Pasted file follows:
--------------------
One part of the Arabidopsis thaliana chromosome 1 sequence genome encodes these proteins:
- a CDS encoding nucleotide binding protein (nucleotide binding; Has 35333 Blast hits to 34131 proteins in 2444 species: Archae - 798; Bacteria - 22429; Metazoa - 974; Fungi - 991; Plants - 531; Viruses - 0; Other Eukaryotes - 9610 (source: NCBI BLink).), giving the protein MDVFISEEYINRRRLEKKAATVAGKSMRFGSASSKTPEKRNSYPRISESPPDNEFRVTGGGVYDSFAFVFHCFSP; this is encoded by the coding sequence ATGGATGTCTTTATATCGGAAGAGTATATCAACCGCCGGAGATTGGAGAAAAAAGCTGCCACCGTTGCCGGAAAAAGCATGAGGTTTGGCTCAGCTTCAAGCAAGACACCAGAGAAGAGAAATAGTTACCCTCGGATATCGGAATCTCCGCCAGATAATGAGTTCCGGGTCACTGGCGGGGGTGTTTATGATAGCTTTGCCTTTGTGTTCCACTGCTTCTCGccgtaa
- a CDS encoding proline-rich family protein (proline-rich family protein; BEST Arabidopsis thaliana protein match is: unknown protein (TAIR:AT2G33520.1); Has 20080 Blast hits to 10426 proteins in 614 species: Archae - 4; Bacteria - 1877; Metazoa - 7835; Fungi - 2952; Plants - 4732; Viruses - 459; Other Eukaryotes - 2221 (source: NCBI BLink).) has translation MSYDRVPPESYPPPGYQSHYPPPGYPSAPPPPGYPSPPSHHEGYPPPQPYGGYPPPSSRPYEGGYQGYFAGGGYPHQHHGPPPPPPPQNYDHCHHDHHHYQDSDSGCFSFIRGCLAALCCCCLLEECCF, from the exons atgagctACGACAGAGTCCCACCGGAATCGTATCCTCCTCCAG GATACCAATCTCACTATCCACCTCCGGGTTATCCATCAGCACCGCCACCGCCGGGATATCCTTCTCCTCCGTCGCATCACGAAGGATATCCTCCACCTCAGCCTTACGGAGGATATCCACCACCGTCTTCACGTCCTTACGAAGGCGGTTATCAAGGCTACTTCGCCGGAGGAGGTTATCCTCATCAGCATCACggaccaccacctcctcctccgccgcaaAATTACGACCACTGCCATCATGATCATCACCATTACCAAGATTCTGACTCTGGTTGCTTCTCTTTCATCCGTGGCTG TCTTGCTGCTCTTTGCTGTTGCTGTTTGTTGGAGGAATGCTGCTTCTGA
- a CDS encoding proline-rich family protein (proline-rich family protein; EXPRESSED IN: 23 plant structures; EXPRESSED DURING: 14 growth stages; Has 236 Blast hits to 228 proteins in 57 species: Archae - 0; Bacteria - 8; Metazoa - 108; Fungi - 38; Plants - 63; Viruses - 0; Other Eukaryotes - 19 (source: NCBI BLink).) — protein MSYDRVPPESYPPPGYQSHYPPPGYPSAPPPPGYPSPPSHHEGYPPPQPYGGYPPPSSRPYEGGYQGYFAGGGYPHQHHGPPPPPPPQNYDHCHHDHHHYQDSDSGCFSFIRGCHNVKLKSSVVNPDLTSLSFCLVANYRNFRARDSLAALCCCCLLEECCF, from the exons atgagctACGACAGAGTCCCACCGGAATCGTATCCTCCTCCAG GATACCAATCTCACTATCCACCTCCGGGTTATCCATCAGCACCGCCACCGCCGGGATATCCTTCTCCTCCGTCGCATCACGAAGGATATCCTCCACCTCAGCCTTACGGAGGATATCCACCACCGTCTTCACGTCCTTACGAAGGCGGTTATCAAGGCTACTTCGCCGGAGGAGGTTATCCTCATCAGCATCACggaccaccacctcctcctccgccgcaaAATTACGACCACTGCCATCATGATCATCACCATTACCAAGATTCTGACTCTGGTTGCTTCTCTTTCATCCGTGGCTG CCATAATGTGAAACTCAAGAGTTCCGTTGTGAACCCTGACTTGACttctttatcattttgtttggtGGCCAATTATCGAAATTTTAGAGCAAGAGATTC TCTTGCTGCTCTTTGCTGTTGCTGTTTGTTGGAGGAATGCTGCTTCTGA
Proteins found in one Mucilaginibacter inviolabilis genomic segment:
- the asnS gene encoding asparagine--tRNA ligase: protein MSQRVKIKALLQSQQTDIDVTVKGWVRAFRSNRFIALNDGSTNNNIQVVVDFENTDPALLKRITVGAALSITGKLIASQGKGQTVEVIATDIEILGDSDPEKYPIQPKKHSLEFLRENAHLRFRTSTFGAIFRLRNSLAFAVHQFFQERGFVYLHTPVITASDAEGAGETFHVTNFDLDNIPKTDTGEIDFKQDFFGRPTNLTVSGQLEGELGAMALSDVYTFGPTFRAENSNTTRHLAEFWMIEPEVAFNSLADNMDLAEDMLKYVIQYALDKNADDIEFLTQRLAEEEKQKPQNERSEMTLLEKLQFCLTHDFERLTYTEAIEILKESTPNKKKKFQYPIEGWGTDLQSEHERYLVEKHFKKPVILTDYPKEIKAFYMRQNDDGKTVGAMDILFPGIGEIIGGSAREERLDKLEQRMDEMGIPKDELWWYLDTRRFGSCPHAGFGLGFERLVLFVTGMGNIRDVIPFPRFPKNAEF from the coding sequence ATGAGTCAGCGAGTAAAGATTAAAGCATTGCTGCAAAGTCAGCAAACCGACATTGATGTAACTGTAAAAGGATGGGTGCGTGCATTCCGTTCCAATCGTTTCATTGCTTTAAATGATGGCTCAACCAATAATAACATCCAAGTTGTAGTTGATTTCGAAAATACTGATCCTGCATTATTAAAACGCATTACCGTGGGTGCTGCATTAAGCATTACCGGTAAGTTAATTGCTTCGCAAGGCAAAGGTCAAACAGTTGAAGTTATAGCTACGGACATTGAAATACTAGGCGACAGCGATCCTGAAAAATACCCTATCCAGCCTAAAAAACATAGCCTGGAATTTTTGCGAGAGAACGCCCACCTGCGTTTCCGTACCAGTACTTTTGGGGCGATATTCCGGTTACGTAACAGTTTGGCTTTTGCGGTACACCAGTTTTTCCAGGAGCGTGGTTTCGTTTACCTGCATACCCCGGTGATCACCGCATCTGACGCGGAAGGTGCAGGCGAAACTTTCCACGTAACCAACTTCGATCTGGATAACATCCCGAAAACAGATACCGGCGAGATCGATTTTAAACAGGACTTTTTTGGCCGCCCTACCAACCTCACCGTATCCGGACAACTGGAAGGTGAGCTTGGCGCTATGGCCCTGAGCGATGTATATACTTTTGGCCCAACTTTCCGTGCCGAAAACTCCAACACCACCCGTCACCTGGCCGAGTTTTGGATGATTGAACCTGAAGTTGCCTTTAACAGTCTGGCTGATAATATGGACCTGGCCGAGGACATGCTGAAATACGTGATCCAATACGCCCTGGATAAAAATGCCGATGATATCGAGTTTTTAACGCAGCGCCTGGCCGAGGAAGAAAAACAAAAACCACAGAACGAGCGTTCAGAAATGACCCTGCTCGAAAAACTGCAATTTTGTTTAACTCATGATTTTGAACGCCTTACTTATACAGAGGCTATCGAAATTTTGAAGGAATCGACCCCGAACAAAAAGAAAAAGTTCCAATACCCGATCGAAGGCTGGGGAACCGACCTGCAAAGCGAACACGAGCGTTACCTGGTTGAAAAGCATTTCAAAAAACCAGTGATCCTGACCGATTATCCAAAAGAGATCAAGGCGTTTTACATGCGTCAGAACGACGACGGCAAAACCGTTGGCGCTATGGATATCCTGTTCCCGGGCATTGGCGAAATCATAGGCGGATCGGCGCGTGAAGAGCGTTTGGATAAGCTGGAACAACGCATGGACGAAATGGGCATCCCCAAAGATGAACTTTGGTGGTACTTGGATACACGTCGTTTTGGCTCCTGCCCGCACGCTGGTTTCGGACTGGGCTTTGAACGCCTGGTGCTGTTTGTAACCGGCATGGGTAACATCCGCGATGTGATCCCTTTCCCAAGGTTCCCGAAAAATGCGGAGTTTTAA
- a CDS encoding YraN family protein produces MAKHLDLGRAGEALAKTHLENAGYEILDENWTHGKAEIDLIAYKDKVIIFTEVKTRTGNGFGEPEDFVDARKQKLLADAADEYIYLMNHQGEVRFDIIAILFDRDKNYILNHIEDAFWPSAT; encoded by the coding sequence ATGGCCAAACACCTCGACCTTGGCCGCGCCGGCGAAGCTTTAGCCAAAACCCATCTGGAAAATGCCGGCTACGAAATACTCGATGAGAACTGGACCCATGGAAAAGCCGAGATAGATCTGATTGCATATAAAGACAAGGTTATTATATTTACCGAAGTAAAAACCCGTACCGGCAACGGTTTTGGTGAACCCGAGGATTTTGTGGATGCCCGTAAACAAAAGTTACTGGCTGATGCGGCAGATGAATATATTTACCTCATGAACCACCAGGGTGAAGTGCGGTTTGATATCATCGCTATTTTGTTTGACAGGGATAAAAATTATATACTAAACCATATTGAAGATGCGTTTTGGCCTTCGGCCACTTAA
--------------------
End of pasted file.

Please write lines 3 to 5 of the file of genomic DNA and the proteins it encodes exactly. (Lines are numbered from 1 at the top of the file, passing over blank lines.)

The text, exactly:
- a CDS encoding proline-rich family protein (proline-rich family protein; BEST Arabidopsis thaliana protein match is: unknown protein (TAIR:AT2G33520.1); Has 20080 Blast hits to 10426 proteins in 614 species: Archae - 4; Bacteria - 1877; Metazoa - 7835; Fungi - 2952; Plants - 4732; Viruses - 459; Other Eukaryotes - 2221 (source: NCBI BLink).) has translation MSYDRVPPESYPPPGYQSHYPPPGYPSAPPPPGYPSPPSHHEGYPPPQPYGGYPPPSSRPYEGGYQGYFAGGGYPHQHHGPPPPPPPQNYDHCHHDHHHYQDSDSGCFSFIRGCLAALCCCCLLEECCF, from the exons atgagctACGACAGAGTCCCACCGGAATCGTATCCTCCTCCAG GATACCAATCTCACTATCCACCTCCGGGTTATCCATCAGCACCGCCACCGCCGGGATATCCTTCTCCTCCGTCGCATCACGAAGGATATCCTCCACCTCAGCCTTACGGAGGATATCCACCACCGTCTTCACGTCCTTACGAAGGCGGTTATCAAGGCTACTTCGCCGGAGGAGGTTATCCTCATCAGCATCACggaccaccacctcctcctccgccgcaaAATTACGACCACTGCCATCATGATCATCACCATTACCAAGATTCTGACTCTGGTTGCTTCTCTTTCATCCGTGGCTG TCTTGCTGCTCTTTGCTGTTGCTGTTTGTTGGAGGAATGCTGCTTCTGA
- a CDS encoding proline-rich family protein (proline-rich family protein; EXPRESSED IN: 23 plant structures; EXPRESSED DURING: 14 growth stages; Has 236 Blast hits to 228 proteins in 57 species: Archae - 0; Bacteria - 8; Metazoa - 108; Fungi - 38; Plants - 63; Viruses - 0; Other Eukaryotes - 19 (source: NCBI BLink).) — protein MSYDRVPPESYPPPGYQSHYPPPGYPSAPPPPGYPSPPSHHEGYPPPQPYGGYPPPSSRPYEGGYQGYFAGGGYPHQHHGPPPPPPPQNYDHCHHDHHHYQDSDSGCFSFIRGCHNVKLKSSVVNPDLTSLSFCLVANYRNFRARDSLAALCCCCLLEECCF, from the exons atgagctACGACAGAGTCCCACCGGAATCGTATCCTCCTCCAG GATACCAATCTCACTATCCACCTCCGGGTTATCCATCAGCACCGCCACCGCCGGGATATCCTTCTCCTCCGTCGCATCACGAAGGATATCCTCCACCTCAGCCTTACGGAGGATATCCACCACCGTCTTCACGTCCTTACGAAGGCGGTTATCAAGGCTACTTCGCCGGAGGAGGTTATCCTCATCAGCATCACggaccaccacctcctcctccgccgcaaAATTACGACCACTGCCATCATGATCATCACCATTACCAAGATTCTGACTCTGGTTGCTTCTCTTTCATCCGTGGCTG CCATAATGTGAAACTCAAGAGTTCCGTTGTGAACCCTGACTTGACttctttatcattttgtttggtGGCCAATTATCGAAATTTTAGAGCAAGAGATTC TCTTGCTGCTCTTTGCTGTTGCTGTTTGTTGGAGGAATGCTGCTTCTGA
Proteins found in one Mucilaginibacter inviolabilis genomic segment: